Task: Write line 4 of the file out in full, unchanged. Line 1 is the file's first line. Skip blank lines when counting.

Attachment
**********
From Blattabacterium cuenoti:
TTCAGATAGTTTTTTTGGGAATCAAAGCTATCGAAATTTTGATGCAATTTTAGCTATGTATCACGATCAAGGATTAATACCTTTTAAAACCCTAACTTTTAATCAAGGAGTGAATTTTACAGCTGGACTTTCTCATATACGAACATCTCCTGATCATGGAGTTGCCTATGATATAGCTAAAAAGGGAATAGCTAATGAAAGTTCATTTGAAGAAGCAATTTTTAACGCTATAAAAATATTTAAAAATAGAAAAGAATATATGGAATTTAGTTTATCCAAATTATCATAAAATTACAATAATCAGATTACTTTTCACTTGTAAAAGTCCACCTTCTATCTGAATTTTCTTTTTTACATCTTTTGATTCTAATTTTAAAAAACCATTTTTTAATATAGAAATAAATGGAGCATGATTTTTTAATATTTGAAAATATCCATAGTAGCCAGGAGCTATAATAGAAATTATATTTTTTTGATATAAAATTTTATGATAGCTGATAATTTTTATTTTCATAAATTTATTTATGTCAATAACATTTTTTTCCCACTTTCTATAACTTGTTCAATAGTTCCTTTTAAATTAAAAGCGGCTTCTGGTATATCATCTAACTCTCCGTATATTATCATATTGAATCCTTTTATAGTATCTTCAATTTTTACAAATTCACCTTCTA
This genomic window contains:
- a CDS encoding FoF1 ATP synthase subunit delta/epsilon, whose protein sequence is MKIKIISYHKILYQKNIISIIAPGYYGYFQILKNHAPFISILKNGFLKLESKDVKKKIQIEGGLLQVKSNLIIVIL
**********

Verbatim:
- a CDS encoding FoF1 ATP synthase subunit delta/epsilon, whose protein sequence is MKIKIISYHKILYQKNIISIIAPGYYGYFQILKNHAPFISILKNGFLKLESKDVKKKIQIEGGLLQVKSNLIIVIL